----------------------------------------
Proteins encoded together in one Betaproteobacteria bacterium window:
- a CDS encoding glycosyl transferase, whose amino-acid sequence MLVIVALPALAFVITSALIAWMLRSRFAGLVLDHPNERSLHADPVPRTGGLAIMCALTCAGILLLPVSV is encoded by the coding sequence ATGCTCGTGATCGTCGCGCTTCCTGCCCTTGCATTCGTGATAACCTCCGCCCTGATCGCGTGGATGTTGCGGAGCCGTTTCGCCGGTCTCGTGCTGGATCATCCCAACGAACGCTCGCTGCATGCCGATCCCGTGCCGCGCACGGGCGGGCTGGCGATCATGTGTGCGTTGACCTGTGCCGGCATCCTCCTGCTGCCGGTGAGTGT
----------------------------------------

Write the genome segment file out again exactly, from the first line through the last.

Proteins encoded together in one Betaproteobacteria bacterium window:
- a CDS encoding glycosyl transferase, whose amino-acid sequence MLVIVALPALAFVITSALIAWMLRSRFAGLVLDHPNERSLHADPVPRTGGLAIMCALTCAGILLLPVSV is encoded by the coding sequence ATGCTCGTGATCGTCGCGCTTCCTGCCCTTGCATTCGTGATAACCTCCGCCCTGATCGCGTGGATGTTGCGGAGCCGTTTCGCCGGTCTCGTGCTGGATCATCCCAACGAACGCTCGCTGCATGCCGATCCCGTGCCGCGCACGGGCGGGCTGGCGATCATGTGTGCGTTGACCTGTGCCGGCATCCTCCTGCTGCCGGTGAGTGT